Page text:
Exosomes: A big role for a small player

Exosomes uncovered. Recent research and the role of exosomes in disease

Tiny vesicles of macromolecules (30-120nm) secreted by cells called exosomes have come to the forefront of cancer, neurodegeneration, immunology, and more research areas. They were first described by Rose Johnstone’s group in 1983 in the context of transferrin receptor secretion by sheep reticulocytes. As technologies to study these vesicles improved, exosomes went from a niche mechanism to playing a broad signaling role after the discovery by Valadi et al that the RNAs inside can be used to exchange information between cells. Further investigation revealed that they also contain proteins and are found in a variety of body fluids including saliva, blood, and urine.

Like traditional vesicles, exosomes are formed in the endosomal pathway. During late endosomal maturation, intraluminal vesicles containing a variety of macromolecules form inside the endosome. Rather than fusing with the lysosome afterward, the late endosome fuses with the plasma membrane, releasing the intraluminal vesicles as exosomes.

Applications for cancer, immunology, and diagnostics

Recent work has uncovered a variety of roles for exosomes. For instance, Cheng et al showed that they play a role in cardiac tissue repair after an infarction, sending miRNAs that mobilize bone marrow progenitor cells. Also, Ramkumar Menon’s group at the University of Texas Medical Branch found that maternal exosomes can be delivered to the developing fetus and may impact tissue function. In cancer, Chen and colleagues discovered that exosomal PD-L1 secreted by metastatic lesions enhances tumor immunosuppression and is associated with poor clinical response. Lastly, Fan et al recently showed that cancer cells can use an alternative exosomal development pathway to create pro-tumorigenic exosomes.   

Due to their payloads, tropism, and ubiquity, exosomes also have exciting applications for diagnostics and drug delivery. Since exosomes contain proteins and nucleic acids from their origin, they have been used to diagnose and monitor disease. An example is exosomal CD63, which can be used to identify melanoma. Exosomal tau can also be used to detect the onset of early Alzheimer’s disease.

Besides diagnostics, there is potential for improving drug delivery. Drawbacks of current generation nanoparticle therapies include pre-mature drug release and high immunogenicity. However, exosomes have low immunogenicity, can be loaded with drug payload, and can be cell-targeted through their surface molecules. Exosomes are also small enough to pass through the blood-brain barrier, so there is potential for neurodegenerative and brain tumor treatment.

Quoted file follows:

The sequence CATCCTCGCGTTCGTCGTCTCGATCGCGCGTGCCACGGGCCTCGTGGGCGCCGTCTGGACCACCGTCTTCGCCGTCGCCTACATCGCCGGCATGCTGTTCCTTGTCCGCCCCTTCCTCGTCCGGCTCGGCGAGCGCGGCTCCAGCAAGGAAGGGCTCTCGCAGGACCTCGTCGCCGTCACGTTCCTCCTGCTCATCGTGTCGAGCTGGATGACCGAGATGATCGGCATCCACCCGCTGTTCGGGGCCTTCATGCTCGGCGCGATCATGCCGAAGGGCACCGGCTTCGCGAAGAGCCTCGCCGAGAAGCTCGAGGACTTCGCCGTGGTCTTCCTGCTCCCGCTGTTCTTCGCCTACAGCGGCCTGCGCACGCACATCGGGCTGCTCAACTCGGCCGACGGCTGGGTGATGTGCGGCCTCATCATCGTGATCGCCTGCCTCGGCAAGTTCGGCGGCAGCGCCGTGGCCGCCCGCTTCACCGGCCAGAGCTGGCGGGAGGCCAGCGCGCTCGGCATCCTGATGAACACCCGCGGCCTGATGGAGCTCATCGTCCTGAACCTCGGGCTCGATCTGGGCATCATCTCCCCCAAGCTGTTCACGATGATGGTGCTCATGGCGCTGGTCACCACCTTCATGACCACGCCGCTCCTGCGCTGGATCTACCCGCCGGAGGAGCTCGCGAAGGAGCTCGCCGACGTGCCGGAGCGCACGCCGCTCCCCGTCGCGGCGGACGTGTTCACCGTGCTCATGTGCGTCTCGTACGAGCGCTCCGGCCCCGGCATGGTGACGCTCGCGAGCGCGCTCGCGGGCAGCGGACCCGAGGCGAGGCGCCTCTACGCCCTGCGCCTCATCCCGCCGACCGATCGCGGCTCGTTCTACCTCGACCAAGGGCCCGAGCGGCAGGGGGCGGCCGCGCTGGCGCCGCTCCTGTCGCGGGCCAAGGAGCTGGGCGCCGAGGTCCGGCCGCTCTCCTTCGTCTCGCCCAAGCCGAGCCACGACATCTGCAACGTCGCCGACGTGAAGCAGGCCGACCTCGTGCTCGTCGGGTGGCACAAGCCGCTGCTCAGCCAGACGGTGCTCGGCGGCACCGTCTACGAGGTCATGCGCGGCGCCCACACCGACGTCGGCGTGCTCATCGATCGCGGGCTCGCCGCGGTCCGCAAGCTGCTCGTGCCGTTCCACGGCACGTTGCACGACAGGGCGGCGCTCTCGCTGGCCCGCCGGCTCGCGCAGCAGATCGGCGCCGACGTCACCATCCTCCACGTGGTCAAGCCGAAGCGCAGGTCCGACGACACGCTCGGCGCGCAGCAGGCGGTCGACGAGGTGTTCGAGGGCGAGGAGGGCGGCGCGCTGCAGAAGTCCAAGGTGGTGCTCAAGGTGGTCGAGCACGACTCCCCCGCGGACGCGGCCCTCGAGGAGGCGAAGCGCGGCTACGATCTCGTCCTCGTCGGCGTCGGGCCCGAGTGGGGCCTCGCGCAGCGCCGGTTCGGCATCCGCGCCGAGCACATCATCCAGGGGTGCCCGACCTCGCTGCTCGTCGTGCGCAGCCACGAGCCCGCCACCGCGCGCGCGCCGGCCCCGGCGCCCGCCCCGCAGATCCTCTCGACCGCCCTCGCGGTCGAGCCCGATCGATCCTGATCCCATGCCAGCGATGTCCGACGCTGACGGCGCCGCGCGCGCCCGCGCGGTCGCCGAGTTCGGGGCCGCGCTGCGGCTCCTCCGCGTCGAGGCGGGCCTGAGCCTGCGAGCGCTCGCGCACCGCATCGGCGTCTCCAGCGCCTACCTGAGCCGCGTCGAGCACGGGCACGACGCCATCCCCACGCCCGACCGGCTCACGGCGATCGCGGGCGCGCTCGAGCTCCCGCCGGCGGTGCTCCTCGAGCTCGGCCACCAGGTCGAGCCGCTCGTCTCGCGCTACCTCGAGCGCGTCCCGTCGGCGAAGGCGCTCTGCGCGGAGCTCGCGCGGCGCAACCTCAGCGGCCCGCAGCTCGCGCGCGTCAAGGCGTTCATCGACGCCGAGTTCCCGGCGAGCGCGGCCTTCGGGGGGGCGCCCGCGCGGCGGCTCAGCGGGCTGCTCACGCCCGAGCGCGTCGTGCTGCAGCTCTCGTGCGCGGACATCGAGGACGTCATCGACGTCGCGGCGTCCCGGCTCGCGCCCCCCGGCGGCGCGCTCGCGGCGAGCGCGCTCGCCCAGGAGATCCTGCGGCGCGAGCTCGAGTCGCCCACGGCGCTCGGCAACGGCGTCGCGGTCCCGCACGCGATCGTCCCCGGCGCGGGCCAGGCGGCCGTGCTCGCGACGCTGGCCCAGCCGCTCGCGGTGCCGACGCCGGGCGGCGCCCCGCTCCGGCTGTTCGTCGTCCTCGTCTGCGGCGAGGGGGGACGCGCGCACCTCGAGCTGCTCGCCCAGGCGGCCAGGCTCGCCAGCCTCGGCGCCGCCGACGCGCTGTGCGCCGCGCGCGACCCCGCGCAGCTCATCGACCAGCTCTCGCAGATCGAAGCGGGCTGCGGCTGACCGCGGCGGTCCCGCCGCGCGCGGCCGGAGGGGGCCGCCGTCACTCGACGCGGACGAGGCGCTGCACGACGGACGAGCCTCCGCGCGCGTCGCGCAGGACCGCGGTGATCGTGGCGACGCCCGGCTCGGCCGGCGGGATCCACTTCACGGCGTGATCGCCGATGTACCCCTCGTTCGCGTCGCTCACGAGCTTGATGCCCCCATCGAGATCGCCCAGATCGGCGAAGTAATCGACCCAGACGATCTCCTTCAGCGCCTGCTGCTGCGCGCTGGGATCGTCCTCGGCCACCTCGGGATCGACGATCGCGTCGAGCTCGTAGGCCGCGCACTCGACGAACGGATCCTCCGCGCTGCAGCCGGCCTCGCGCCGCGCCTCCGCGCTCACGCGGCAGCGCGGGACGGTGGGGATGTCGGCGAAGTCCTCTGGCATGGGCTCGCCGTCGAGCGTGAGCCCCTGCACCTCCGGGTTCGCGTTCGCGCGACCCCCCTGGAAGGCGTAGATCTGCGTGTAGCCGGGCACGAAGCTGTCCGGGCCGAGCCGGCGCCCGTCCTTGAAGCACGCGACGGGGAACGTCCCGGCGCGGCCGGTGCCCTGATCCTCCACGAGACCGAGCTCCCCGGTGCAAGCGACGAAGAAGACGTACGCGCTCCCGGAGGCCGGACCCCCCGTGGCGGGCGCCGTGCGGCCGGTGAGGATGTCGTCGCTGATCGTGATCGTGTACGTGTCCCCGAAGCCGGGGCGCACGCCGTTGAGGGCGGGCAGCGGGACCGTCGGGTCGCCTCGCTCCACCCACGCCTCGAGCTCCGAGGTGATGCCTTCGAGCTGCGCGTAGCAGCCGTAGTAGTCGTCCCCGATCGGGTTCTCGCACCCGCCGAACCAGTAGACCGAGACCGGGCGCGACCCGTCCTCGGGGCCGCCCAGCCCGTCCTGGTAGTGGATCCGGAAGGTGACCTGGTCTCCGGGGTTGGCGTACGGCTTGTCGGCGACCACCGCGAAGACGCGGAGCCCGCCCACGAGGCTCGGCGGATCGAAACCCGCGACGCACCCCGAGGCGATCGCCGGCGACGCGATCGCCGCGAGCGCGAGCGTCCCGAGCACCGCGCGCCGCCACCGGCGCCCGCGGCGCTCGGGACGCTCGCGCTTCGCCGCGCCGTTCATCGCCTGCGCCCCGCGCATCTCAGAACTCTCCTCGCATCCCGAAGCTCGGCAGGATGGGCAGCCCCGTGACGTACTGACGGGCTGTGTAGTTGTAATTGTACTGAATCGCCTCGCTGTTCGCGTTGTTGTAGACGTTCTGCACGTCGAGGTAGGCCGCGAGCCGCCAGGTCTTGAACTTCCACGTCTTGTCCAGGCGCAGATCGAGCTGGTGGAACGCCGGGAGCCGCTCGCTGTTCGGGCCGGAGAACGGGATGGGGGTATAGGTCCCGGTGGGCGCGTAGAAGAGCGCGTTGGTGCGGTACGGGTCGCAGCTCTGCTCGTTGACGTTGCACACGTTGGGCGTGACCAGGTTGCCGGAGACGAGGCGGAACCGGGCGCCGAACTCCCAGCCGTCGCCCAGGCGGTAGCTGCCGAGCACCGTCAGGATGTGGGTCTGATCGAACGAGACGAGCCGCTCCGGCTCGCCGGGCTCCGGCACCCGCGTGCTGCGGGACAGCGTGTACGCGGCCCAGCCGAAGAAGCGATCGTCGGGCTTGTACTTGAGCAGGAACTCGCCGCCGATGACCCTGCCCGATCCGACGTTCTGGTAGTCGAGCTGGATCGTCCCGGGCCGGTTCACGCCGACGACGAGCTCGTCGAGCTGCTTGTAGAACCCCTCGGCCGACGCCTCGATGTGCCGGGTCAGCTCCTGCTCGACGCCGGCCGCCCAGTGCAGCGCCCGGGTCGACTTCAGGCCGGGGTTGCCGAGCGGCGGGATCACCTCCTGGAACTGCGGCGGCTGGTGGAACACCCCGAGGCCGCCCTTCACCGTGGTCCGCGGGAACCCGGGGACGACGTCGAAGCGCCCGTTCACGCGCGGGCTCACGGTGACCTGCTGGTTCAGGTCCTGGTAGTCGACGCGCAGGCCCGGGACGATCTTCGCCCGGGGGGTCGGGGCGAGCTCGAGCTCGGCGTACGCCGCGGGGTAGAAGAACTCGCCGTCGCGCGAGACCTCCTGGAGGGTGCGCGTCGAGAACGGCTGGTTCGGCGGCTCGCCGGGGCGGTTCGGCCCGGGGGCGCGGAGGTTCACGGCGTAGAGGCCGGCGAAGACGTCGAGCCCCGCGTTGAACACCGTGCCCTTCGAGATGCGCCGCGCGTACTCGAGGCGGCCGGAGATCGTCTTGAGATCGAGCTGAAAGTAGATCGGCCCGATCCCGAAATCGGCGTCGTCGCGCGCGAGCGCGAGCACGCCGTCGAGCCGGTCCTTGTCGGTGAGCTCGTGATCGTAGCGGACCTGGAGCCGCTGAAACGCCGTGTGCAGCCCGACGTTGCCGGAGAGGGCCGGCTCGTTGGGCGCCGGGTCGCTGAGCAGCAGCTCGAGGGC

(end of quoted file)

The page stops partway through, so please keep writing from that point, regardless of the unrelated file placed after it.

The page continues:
Methods to study exosomes

To isolate and study exosomes, there are a few biochemical methods including sucrose gradient and differential ultracentrifugation. Besides their small size, a challenge is their lability. Though cost-effective, differential ultracentrifugation methods may distort membranes and destroy others, lowering yields. By contrast, sucrose gradient centrifugation creates a “cushion” while helping remove contaminants and protocols have been developed to maximize yield and improve the workflow.

Once isolated, flow cytometry is a popular means of characterizing exosomes. Examining the cell surface markers can provide information regarding the origin of an exosome and potential tropism. For instance, the presence of ICAM-1, B7.2, and MHC Class II indicates a dendritic cell origin.

There is much more to learn about exosomes and Proteintech offers a variety of helpful markers that can aid you in your journey. Below are a few popular markers:

Target Catalog Number Citations Validation
ALIX 12422-1-AP 42 WB, IP, IHC, IF, ELISA
Annexin V 66245-1-Ig   WB, IHC, IF, FC, ELISA
Calnexin CL488-66903   IF, ELISA
CD9 FITC-65070   FC
CD63 25682-1-AP 71 WB, IHC, IF, FC, ELISA
CD81 66866-1-Ig 15 WB, FC, ELISA
EPCAM CL594-66316   IF, ELISA
Flotillin 1 15571-1-AP 13 WB, IP, IHC, IF, FC, ELISA
GM130 11308-1-AP 27 WB, IHC, IF, FC, ELISA
GRP94 60012-1-Ig 3 WB, IHC, IF, FC, CoIP, ELISA
MIA 15734-1-AP   IHC, ELISA
RAB11A 20229-1-AP 6 WB, IP, IHC, IF, ELISA
Syntenin-1 22399-1-AP 3 WB, IP, IHC, IF, FC, ELISA
TSG101 14497-1-AP 95 WB, IP, IHC, IF, FC, ELISA


Blog written by Sreethu Sankar, Product Manager, Proteintech Group


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